Jay Meehan: Viva Mexico, and throw the bums out
It was love at first sight, first taste, first aroma, first hearing, first touch. I became immediately smitten at sensory, molecular, and intellectual levels.
Out of the blue came a crush on the entire Mexican culture.
I’m going to stop here to tie on the headband I picked up many years ago while checking out the sunset from a hilltop near the border town of Tecate. Then, I’ll put Linda Ronstadt’s Canciones De Mi Padre on a loop and add just a smidgen more Kahlúa to my café Mexicana. Typing at this level requires a fair amount of nurturing.
Have I mentioned that Monday was Mexican Independence Day? Back during the early morning of Sept. 16, 1810, in what was then the village of Delores, New Spain, Padre Miguel Hidalgo y Costilla rang his church bell and issued the call to arms for independence from Spanish rule.
I don’t go as far as throwing open my windows and re-enacting “the cry,” (el grito), on the eve of the anniversary in the manner each President of Mexico performs annually. Now, if I actually possessed the same bell as Hidalgo, as they do, I might. The revolution took 11 years with Hidalgo, having been captured and beheaded, not being around for the endgame.
My confusion concerning the particulars of Mexican Independence Day back then had been driven by ignorance similar in profile to that of other “whites” north of the border. It’s not that I mistook it for Cinco de Mayo and the Battle of Pueblo against the French, it’s just that basically, I was clueless. That would all change, however. Ol’ Miguel still has his head in my memory.
We were mostly, if not totally, unaware concerning these historical events as our raggedy bunch ascended the marble staircase inside the Palacio de Gobierno in Guadalajara back in early ’67. It would be the mural at the top, however, that would take us aback.
It was from there the angry visage of our Mexican freedom-fighter parish priest hero glared down from above. The work, by José Clemente Orozco, appeared almost IMAX-sized. “The People and its Leaders” featured a grimacing Hidalgo issuing the “el grito de Delores.” He held both torch and attitude. Gave us the shivers, it did.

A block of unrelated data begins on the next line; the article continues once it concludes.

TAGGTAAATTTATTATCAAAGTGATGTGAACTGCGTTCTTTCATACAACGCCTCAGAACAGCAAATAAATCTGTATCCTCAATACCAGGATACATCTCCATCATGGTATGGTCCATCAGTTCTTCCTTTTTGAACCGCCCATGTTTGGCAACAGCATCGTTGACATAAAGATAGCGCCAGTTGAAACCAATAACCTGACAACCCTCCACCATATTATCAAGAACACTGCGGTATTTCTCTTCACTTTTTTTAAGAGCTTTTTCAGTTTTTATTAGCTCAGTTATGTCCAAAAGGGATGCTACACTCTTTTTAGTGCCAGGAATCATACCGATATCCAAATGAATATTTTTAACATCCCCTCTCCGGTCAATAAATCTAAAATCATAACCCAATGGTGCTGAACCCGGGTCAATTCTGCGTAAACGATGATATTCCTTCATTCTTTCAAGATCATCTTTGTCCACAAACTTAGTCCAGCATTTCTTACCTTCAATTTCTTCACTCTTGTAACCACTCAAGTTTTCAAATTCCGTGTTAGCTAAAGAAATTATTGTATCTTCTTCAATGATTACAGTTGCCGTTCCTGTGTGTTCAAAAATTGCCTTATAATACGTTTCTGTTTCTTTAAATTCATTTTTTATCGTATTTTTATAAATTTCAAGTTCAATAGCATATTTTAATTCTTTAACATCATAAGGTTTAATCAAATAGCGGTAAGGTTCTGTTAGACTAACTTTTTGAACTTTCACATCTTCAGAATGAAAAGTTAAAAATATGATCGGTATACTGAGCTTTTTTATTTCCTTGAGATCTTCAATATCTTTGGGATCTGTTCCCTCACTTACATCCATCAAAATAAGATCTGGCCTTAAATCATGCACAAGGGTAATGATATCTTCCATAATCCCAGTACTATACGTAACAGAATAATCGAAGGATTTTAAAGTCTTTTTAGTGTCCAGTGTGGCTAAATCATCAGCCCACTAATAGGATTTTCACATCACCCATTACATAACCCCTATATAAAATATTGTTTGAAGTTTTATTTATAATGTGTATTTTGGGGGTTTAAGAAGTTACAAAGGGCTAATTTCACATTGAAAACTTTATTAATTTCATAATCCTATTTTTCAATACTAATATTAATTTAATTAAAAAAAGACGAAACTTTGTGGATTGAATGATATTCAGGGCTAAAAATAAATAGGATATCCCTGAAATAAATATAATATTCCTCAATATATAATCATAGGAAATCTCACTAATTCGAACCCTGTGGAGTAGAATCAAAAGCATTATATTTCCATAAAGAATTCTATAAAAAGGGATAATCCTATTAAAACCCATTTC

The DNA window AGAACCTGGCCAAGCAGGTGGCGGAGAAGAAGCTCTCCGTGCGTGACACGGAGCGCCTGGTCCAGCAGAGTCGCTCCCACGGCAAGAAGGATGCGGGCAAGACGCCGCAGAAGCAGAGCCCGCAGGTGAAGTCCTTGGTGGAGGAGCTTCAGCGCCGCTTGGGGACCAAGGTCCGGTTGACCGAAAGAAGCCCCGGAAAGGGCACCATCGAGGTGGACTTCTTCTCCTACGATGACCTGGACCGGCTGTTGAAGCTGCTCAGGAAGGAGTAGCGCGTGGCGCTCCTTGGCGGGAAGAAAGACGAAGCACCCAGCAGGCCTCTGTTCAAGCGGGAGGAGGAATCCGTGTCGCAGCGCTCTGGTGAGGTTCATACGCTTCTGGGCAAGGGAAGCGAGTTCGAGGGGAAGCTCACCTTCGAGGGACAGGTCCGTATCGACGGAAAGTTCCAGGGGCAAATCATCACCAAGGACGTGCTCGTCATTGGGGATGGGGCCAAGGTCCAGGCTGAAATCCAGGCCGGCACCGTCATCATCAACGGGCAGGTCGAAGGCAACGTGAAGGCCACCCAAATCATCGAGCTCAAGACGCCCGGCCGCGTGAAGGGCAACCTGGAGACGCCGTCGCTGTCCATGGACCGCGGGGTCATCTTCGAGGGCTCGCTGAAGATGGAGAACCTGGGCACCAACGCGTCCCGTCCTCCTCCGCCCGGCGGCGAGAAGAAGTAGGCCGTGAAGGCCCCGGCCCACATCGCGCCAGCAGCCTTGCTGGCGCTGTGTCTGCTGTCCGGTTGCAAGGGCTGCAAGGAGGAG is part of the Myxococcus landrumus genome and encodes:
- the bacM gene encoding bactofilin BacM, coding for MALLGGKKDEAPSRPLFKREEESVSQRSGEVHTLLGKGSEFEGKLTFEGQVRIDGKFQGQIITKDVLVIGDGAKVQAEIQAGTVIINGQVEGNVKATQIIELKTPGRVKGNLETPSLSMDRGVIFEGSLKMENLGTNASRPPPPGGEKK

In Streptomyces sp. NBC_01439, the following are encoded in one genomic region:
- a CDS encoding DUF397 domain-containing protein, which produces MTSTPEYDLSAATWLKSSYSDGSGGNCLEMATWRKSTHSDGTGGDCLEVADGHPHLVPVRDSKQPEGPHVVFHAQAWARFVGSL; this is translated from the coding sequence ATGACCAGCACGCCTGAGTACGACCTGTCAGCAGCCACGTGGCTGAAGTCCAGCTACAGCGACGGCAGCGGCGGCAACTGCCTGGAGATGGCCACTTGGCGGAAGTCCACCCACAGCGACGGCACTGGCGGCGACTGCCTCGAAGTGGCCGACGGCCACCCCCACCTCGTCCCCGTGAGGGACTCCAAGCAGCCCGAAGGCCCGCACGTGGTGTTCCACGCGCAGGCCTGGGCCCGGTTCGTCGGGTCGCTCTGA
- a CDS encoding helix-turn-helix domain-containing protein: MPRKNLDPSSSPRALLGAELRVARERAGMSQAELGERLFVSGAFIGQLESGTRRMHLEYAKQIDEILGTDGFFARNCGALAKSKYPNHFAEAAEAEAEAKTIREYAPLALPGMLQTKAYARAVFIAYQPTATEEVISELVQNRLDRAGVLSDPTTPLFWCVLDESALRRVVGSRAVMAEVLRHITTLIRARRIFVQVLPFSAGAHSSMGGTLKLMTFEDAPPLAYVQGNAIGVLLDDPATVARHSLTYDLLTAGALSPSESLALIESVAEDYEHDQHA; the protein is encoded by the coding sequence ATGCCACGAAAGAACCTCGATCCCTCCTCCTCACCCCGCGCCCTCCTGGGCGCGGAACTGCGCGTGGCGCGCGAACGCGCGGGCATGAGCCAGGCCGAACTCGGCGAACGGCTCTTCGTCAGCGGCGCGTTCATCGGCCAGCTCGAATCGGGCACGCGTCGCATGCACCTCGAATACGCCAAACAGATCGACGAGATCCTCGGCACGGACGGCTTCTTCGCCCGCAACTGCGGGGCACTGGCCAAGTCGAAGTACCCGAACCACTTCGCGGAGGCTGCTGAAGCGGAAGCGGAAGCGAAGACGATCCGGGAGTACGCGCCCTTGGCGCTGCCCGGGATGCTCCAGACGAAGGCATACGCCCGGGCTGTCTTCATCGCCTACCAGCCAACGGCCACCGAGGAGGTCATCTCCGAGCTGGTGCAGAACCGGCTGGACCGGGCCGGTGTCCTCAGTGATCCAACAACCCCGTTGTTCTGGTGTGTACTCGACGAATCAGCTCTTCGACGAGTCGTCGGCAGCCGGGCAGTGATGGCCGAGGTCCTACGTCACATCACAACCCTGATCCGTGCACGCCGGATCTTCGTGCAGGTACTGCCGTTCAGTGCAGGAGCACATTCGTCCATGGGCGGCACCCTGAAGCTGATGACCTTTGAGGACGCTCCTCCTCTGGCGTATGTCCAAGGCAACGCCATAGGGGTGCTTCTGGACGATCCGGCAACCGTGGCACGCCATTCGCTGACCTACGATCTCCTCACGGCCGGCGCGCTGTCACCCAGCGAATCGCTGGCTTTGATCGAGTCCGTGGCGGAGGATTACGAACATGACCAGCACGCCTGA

The finest art is confrontational, they say and the murals of Orozco, Diego Rivera, and David Alfaro Siqueiros seemed to always stop us dead in our tracks. Of course, it could be said the peyote bin in the produce section of the Gran Mercado San Juan de Dios did the same.
Each year, similar recollections, spurred on possibly by nectar fashioned from the blue agave plant, arrive on cue. Fleeting glimpses from long-term memory dealing with adventurous romanticisms along the west coast of Mexico also usually make an entrance.
I must admit that, although I have felt much love wherever I hung my hat during this life, I never felt more at home in a new cultural environment than on my first trip down that coastline. From Mazatlan to San Blas and Matanchén to Puerto Vallarta and Mismaloya to Barre de Navidad and Manzanillo, the hits just kept on coming.
Another break in the narrative appears called for to add yet another stiffening additive to the mug in question. It’s a rule of thumb that around Mexican Independence Day the bottom of the vessel should never see the light.
Our mission that trip had to do with helping one of our tribe resolve his recently received draft notice and, although we pretty much knew how it would go, we pretended to ponder. I went along to provide the recently honorably discharged point of view.
With the additional assistance of a friend who provided both her driving skills and an old-school Plymouth, we set off for San Blas. What we hadn’t counted on was getting ran-off the first night by federales who had received the go ahead from Nixon’s bunch to reduce the influx of counterculture types invading their landscape.
I suppose much of the joy I get in putting this narrative into the record, pun intended as it were, comes as a reaction to the white supremacist leanings of Agent Orange and the Republicans bouncing along at the end of his puppet strings.
It’s sort of an el grito, a cry to throw the bums out.
Jay Meehan is a culture junkie and has been an observer, participant, and chronicler of the Park City and Wasatch County social and political scenes for more than 40 years.
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